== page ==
Crypto Ransom Attack Payments Hit Record $1 Billion in 2023
Record Payments from Crypto Ransom Attacks
Payments from crypto-related ransom attacks nearly doubled to a record $1 billion in 2023, according to blockchain analytics firm Chainalysis. Scammers targeting institutions such as hospitals, schools, and government offices for ransom pocketed $1.1 billion last year, compared with $567 million in 2022.
Decrease in Losses from Other Crypto-Related Crimes
However, losses stemming from other crypto-related crimes such as scamming and hacking fell in 2023, as reported by Chainalysis.
Rise of Bitcoin and New Players
The largest cryptocurrency, Bitcoin, has jumped 60% since the end of September to $43,134 on enthusiasm about a new U.S. bitcoin ETF and signs that central banks around the world will begin trimming interest rates. “An increasing number of new players were attracted by the potential for high profits and lower barriers to entry,” Chainalysis said.
Dominant Strategy in Ransom Revenue
“Big game hunting” has become the dominant strategy over the last few years, with a dominant share of all ransom revenue volume made up of payments of $1 million or more, Chainalysis added.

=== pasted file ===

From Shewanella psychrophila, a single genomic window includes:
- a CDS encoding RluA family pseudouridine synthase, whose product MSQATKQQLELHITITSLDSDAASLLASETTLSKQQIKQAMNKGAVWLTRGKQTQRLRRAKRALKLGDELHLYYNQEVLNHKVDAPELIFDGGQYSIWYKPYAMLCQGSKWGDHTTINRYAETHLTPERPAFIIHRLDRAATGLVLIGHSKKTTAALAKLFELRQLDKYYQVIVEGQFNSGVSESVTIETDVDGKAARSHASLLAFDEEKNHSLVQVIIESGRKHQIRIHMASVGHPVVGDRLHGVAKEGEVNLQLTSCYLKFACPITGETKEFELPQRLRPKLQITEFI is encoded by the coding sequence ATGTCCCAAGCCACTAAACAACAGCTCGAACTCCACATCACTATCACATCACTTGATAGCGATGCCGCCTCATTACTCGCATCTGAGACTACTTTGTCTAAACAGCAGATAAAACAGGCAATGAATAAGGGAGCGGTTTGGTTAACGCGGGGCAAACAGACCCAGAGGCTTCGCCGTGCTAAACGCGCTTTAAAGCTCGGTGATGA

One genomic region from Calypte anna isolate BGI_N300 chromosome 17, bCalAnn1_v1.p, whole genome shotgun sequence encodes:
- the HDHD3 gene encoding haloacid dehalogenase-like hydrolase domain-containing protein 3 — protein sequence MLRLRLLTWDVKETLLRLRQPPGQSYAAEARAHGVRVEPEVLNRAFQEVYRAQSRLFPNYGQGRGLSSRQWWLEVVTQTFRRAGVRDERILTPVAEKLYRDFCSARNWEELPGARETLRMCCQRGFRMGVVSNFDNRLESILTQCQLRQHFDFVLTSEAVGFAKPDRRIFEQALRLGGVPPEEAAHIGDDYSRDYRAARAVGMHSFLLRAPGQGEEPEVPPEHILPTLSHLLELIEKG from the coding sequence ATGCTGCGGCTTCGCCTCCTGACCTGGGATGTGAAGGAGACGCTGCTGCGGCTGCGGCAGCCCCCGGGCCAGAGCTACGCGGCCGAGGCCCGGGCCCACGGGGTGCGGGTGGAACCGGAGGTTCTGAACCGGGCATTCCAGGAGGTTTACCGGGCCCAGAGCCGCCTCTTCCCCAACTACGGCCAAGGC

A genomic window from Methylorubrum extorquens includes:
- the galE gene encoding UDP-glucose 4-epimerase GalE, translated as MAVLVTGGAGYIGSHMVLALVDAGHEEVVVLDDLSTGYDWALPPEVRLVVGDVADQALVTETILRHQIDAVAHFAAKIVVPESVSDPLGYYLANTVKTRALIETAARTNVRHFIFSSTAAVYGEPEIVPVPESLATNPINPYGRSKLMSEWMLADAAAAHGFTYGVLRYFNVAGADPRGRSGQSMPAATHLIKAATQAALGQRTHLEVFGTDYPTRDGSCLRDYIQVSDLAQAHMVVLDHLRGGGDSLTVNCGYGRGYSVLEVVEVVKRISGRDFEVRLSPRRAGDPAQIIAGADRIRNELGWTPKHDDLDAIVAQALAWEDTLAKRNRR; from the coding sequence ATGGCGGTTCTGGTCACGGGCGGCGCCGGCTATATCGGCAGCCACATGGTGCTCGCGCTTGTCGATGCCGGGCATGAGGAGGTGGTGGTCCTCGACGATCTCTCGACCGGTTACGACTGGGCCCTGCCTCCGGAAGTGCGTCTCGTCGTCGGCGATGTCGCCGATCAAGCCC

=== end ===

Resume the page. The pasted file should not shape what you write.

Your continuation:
Digital Extortionists and Cybersecurity Breaches
A group of digital extortionists named “cl0p” made nearly $100 million in ransom payments by subverting a file-sharing software MOVEit, according to the analytics company. Hundreds of organizations, including government departments, UK’s telecom regulator, and energy giant Shell, have reported cybersecurity breaches involving the MOVEit software tool.
Cryptocurrency Theft and North Korea’s Funding
Cryptocurrency theft via cyberheists and ransomware attacks is a significant source of funding for North Korea, according to UN reports. Chainalysis’ figures undervalue crypto’s role in all crime as it only tracks cryptocurrency sent to wallet addresses identified as illicit.
It does not include payments for non-crypto-related crime such as crypto used in drug trafficking deals.